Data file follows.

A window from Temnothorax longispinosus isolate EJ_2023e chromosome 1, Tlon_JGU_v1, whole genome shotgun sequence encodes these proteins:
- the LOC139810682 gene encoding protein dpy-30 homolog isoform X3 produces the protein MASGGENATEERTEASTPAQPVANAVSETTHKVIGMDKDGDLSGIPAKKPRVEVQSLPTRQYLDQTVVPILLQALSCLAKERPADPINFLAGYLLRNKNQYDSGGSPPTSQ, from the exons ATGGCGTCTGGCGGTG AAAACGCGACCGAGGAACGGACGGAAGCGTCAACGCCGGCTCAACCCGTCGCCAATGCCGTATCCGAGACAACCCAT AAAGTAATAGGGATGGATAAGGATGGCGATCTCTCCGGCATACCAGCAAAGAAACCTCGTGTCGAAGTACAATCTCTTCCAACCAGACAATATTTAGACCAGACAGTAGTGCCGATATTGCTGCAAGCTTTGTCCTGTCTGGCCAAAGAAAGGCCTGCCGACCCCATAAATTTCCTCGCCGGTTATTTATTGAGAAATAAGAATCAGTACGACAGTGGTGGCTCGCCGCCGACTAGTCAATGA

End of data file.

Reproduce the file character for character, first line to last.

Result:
A window from Temnothorax longispinosus isolate EJ_2023e chromosome 1, Tlon_JGU_v1, whole genome shotgun sequence encodes these proteins:
- the LOC139810682 gene encoding protein dpy-30 homolog isoform X3 produces the protein MASGGENATEERTEASTPAQPVANAVSETTHKVIGMDKDGDLSGIPAKKPRVEVQSLPTRQYLDQTVVPILLQALSCLAKERPADPINFLAGYLLRNKNQYDSGGSPPTSQ, from the exons ATGGCGTCTGGCGGTG AAAACGCGACCGAGGAACGGACGGAAGCGTCAACGCCGGCTCAACCCGTCGCCAATGCCGTATCCGAGACAACCCAT AAAGTAATAGGGATGGATAAGGATGGCGATCTCTCCGGCATACCAGCAAAGAAACCTCGTGTCGAAGTACAATCTCTTCCAACCAGACAATATTTAGACCAGACAGTAGTGCCGATATTGCTGCAAGCTTTGTCCTGTCTGGCCAAAGAAAGGCCTGCCGACCCCATAAATTTCCTCGCCGGTTATTTATTGAGAAATAAGAATCAGTACGACAGTGGTGGCTCGCCGCCGACTAGTCAATGA